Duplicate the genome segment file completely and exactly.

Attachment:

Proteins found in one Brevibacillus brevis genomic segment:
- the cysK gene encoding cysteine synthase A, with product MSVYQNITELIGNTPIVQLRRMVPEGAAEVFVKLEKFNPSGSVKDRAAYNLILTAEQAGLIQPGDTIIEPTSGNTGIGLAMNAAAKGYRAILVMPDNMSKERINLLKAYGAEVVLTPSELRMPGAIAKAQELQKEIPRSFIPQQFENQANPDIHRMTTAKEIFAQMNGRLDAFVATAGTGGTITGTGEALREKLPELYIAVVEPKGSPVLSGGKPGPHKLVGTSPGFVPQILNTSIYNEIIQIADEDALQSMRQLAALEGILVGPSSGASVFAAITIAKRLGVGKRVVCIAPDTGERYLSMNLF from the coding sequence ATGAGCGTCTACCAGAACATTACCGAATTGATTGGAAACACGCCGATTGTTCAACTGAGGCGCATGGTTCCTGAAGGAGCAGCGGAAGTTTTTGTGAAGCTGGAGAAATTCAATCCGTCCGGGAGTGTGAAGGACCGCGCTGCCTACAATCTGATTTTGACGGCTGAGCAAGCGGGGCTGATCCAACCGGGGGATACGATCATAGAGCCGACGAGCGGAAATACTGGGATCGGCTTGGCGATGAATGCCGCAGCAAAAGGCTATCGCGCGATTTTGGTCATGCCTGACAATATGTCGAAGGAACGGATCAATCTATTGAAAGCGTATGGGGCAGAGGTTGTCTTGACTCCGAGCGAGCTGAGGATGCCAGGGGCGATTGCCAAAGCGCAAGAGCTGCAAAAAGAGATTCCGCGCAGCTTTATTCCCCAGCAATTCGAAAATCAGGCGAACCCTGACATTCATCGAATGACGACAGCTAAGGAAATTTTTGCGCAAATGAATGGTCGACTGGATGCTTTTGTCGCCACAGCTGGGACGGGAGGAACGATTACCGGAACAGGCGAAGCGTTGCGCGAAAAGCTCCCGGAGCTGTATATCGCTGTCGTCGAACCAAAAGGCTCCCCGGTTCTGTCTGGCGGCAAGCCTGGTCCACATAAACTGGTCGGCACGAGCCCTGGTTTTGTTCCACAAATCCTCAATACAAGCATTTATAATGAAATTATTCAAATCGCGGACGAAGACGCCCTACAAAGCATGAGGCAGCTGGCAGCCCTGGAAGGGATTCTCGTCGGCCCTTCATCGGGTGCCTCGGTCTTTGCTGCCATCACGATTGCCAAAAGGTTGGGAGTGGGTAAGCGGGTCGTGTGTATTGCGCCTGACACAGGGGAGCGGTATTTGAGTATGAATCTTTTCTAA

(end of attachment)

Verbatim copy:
Proteins found in one Brevibacillus brevis genomic segment:
- the cysK gene encoding cysteine synthase A, with product MSVYQNITELIGNTPIVQLRRMVPEGAAEVFVKLEKFNPSGSVKDRAAYNLILTAEQAGLIQPGDTIIEPTSGNTGIGLAMNAAAKGYRAILVMPDNMSKERINLLKAYGAEVVLTPSELRMPGAIAKAQELQKEIPRSFIPQQFENQANPDIHRMTTAKEIFAQMNGRLDAFVATAGTGGTITGTGEALREKLPELYIAVVEPKGSPVLSGGKPGPHKLVGTSPGFVPQILNTSIYNEIIQIADEDALQSMRQLAALEGILVGPSSGASVFAAITIAKRLGVGKRVVCIAPDTGERYLSMNLF from the coding sequence ATGAGCGTCTACCAGAACATTACCGAATTGATTGGAAACACGCCGATTGTTCAACTGAGGCGCATGGTTCCTGAAGGAGCAGCGGAAGTTTTTGTGAAGCTGGAGAAATTCAATCCGTCCGGGAGTGTGAAGGACCGCGCTGCCTACAATCTGATTTTGACGGCTGAGCAAGCGGGGCTGATCCAACCGGGGGATACGATCATAGAGCCGACGAGCGGAAATACTGGGATCGGCTTGGCGATGAATGCCGCAGCAAAAGGCTATCGCGCGATTTTGGTCATGCCTGACAATATGTCGAAGGAACGGATCAATCTATTGAAAGCGTATGGGGCAGAGGTTGTCTTGACTCCGAGCGAGCTGAGGATGCCAGGGGCGATTGCCAAAGCGCAAGAGCTGCAAAAAGAGATTCCGCGCAGCTTTATTCCCCAGCAATTCGAAAATCAGGCGAACCCTGACATTCATCGAATGACGACAGCTAAGGAAATTTTTGCGCAAATGAATGGTCGACTGGATGCTTTTGTCGCCACAGCTGGGACGGGAGGAACGATTACCGGAACAGGCGAAGCGTTGCGCGAAAAGCTCCCGGAGCTGTATATCGCTGTCGTCGAACCAAAAGGCTCCCCGGTTCTGTCTGGCGGCAAGCCTGGTCCACATAAACTGGTCGGCACGAGCCCTGGTTTTGTTCCACAAATCCTCAATACAAGCATTTATAATGAAATTATTCAAATCGCGGACGAAGACGCCCTACAAAGCATGAGGCAGCTGGCAGCCCTGGAAGGGATTCTCGTCGGCCCTTCATCGGGTGCCTCGGTCTTTGCTGCCATCACGATTGCCAAAAGGTTGGGAGTGGGTAAGCGGGTCGTGTGTATTGCGCCTGACACAGGGGAGCGGTATTTGAGTATGAATCTTTTCTAA